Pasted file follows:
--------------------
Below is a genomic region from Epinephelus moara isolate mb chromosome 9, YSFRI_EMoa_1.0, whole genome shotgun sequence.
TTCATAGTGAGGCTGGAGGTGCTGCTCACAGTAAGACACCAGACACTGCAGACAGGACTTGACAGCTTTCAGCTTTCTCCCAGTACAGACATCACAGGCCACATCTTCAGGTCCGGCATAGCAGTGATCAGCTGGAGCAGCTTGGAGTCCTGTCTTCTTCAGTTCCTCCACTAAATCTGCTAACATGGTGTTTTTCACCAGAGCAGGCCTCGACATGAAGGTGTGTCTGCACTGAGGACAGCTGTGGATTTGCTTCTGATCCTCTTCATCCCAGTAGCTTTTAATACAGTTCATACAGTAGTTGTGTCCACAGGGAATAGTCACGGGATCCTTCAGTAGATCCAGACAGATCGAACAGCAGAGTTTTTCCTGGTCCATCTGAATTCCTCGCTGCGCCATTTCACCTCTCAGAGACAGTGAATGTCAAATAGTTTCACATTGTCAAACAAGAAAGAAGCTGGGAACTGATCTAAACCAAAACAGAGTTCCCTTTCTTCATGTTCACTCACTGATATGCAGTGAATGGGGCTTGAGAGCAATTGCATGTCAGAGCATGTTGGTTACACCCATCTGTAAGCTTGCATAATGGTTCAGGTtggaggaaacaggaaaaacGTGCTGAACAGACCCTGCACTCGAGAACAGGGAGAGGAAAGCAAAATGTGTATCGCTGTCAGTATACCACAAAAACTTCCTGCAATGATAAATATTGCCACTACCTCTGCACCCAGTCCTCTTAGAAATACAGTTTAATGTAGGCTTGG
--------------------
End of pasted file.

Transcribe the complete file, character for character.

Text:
Below is a genomic region from Epinephelus moara isolate mb chromosome 9, YSFRI_EMoa_1.0, whole genome shotgun sequence.
TTCATAGTGAGGCTGGAGGTGCTGCTCACAGTAAGACACCAGACACTGCAGACAGGACTTGACAGCTTTCAGCTTTCTCCCAGTACAGACATCACAGGCCACATCTTCAGGTCCGGCATAGCAGTGATCAGCTGGAGCAGCTTGGAGTCCTGTCTTCTTCAGTTCCTCCACTAAATCTGCTAACATGGTGTTTTTCACCAGAGCAGGCCTCGACATGAAGGTGTGTCTGCACTGAGGACAGCTGTGGATTTGCTTCTGATCCTCTTCATCCCAGTAGCTTTTAATACAGTTCATACAGTAGTTGTGTCCACAGGGAATAGTCACGGGATCCTTCAGTAGATCCAGACAGATCGAACAGCAGAGTTTTTCCTGGTCCATCTGAATTCCTCGCTGCGCCATTTCACCTCTCAGAGACAGTGAATGTCAAATAGTTTCACATTGTCAAACAAGAAAGAAGCTGGGAACTGATCTAAACCAAAACAGAGTTCCCTTTCTTCATGTTCACTCACTGATATGCAGTGAATGGGGCTTGAGAGCAATTGCATGTCAGAGCATGTTGGTTACACCCATCTGTAAGCTTGCATAATGGTTCAGGTtggaggaaacaggaaaaacGTGCTGAACAGACCCTGCACTCGAGAACAGGGAGAGGAAAGCAAAATGTGTATCGCTGTCAGTATACCACAAAAACTTCCTGCAATGATAAATATTGCCACTACCTCTGCACCCAGTCCTCTTAGAAATACAGTTTAATGTAGGCTTGG